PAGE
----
Yankees manager Aaron Boone commented after the game that the umpires deemed the substance on Domingo German’s hand to be excessively sticky, resulting in his ejection. Boone acknowledged that such behavior is not acceptable, but also acknowledged the challenge of defining the exact line between what is permissible and what is not. He mentioned that Domingo German had faced increased scrutiny recently but acknowledged that it was the starter’s responsibility to handle the situation better.

The Yankees are not permitted to make a roster replacement for Domingo German, although they have the option to call a starter after sending off Ryan Weber to Triple-A. As the team has a scheduled off day on Monday, they can simply skip Domingo German’s turn in the rotation for the upcoming game.

Luis Severino, who pitched 55 pitches during his rehab assignment on Tuesday night, could potentially make his first appearance of the season on Sunday.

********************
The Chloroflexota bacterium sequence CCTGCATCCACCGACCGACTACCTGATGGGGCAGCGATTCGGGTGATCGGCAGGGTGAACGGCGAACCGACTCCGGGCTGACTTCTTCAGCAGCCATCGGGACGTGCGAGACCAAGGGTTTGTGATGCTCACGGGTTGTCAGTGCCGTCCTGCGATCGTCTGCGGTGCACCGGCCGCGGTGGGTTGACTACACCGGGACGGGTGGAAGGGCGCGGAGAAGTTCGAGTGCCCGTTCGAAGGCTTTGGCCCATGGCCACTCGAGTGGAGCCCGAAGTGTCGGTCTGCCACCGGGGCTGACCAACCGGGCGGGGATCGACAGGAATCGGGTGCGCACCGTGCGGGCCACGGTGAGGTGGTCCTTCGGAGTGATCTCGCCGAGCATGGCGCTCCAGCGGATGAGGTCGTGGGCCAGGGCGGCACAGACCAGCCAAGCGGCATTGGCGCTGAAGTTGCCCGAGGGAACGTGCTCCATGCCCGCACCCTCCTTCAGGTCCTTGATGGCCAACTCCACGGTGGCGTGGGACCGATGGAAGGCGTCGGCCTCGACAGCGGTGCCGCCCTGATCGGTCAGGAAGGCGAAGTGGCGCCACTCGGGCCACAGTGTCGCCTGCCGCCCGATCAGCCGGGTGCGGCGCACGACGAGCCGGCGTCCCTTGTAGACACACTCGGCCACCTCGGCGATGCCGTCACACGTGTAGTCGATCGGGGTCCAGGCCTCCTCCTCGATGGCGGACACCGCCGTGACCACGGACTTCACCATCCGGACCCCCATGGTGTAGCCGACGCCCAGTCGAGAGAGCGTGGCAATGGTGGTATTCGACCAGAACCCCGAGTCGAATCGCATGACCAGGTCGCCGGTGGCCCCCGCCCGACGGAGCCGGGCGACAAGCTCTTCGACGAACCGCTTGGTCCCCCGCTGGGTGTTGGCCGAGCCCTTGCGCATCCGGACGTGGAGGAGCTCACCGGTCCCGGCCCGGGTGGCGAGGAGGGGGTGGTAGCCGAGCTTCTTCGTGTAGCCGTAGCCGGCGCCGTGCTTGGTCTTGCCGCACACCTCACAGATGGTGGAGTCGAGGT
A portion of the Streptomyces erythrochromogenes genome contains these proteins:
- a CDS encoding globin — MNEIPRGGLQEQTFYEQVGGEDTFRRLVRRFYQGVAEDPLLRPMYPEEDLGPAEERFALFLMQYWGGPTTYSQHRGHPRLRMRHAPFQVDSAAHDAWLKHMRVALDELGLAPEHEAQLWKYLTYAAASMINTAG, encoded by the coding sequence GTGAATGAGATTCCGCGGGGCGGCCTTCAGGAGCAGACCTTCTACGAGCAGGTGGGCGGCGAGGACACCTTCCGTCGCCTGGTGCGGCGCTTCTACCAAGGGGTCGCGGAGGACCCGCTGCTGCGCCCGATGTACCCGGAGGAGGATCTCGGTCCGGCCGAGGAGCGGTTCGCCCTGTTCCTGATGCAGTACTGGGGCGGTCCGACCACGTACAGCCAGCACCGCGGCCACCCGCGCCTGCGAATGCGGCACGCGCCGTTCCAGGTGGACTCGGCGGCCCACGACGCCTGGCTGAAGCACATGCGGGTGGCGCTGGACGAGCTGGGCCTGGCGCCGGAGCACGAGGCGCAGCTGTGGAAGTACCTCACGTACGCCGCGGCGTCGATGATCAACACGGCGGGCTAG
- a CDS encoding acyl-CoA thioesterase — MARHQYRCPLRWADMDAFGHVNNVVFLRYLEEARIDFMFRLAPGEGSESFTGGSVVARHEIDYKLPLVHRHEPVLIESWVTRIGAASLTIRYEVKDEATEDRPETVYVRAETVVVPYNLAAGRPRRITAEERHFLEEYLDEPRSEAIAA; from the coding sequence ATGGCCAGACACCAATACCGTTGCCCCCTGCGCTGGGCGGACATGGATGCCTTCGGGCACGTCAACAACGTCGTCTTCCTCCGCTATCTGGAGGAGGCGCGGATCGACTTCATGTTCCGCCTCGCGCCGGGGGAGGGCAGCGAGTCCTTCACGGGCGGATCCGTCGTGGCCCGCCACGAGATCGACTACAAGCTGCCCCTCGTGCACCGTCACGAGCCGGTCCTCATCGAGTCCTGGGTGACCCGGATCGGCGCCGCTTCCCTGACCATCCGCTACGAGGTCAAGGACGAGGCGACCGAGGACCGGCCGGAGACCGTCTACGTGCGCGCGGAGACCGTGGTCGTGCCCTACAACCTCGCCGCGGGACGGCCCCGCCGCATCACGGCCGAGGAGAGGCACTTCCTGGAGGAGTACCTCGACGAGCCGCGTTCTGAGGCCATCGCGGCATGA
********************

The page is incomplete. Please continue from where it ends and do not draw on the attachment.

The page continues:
Boone emphasized that it is Domingo German’s responsibility to ensure that the team is in a better position. He concluded by saying that everyone should have a clear understanding of the boundaries.

When questioned about whether the substance found on Domingo German’s hand was rosin, as the Yankees had stated in his previous start against Minnesota, Boone replied, “I believe it was the same.” He mentioned that the umpires often compare hands and noted that there would not be anything on the starter’s other hand, indicating that it was not tacky. Boone expressed uncertainty about where the line is drawn in such situations and shared that the umpires’ explanation was that the substance was deemed too sticky.